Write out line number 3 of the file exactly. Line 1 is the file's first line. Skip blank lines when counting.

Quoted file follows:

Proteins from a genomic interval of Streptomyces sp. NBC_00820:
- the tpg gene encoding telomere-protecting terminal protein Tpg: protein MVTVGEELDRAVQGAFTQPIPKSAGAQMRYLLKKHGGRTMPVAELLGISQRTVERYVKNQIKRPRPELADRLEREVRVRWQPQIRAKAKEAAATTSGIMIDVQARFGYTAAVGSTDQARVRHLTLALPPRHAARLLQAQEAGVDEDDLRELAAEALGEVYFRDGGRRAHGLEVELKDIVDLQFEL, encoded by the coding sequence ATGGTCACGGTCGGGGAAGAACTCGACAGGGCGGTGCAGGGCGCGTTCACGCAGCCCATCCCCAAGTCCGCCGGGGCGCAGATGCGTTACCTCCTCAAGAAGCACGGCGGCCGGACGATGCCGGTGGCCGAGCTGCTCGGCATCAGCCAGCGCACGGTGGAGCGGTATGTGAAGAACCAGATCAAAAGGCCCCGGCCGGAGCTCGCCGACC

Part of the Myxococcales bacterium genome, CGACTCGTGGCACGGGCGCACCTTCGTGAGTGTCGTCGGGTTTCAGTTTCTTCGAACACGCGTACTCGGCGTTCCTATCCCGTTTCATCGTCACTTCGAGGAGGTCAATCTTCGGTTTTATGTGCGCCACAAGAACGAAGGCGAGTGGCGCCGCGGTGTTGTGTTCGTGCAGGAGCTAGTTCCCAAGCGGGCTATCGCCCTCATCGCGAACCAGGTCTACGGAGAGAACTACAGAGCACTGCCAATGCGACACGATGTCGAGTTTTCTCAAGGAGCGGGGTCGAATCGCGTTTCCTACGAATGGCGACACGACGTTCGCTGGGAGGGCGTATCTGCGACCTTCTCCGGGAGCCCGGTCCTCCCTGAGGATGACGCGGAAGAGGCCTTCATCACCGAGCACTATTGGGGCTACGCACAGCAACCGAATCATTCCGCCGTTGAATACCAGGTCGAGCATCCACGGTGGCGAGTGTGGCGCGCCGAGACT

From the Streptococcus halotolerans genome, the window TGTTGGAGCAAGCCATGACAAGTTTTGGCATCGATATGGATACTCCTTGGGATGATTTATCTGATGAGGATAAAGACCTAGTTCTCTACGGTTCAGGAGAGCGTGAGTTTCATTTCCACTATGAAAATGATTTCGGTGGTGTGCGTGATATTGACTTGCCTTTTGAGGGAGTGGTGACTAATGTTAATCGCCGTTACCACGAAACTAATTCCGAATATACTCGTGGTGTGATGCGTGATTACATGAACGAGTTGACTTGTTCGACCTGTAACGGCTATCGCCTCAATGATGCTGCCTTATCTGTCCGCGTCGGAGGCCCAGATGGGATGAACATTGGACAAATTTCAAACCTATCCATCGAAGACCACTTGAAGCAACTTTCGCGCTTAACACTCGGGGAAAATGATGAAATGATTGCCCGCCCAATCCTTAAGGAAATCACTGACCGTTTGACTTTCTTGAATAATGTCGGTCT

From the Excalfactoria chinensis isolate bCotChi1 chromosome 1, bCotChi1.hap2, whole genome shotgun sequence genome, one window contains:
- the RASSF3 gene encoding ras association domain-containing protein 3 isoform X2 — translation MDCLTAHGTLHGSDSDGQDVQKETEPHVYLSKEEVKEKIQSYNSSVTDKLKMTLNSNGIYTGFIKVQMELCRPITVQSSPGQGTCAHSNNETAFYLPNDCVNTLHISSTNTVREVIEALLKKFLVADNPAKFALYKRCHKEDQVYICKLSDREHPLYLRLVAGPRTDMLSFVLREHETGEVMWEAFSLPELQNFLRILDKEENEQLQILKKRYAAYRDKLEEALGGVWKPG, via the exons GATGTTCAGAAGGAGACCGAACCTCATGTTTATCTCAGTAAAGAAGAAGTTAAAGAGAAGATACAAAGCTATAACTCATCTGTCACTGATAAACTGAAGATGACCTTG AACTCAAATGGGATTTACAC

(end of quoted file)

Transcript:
Part of the Myxococcales bacterium genome, CGACTCGTGGCACGGGCGCACCTTCGTGAGTGTCGTCGGGTTTCAGTTTCTTCGAACACGCGTACTCGGCGTTCCTATCCCGTTTCATCGTCACTTCGAGGAGGTCAATCTTCGGTTTTATGTGCGCCACAAGAACGAAGGCGAGTGGCGCCGCGGTGTTGTGTTCGTGCAGGAGCTAGTTCCCAAGCGGGCTATCGCCCTCATCGCGAACCAGGTCTACGGAGAGAACTACAGAGCACTGCCAATGCGACACGATGTCGAGTTTTCTCAAGGAGCGGGGTCGAATCGCGTTTCCTACGAATGGCGACACGACGTTCGCTGGGAGGGCGTATCTGCGACCTTCTCCGGGAGCCCGGTCCTCCCTGAGGATGACGCGGAAGAGGCCTTCATCACCGAGCACTATTGGGGCTACGCACAGCAACCGAATCATTCCGCCGTTGAATACCAGGTCGAGCATCCACGGTGGCGAGTGTGGCGCGCCGAGACT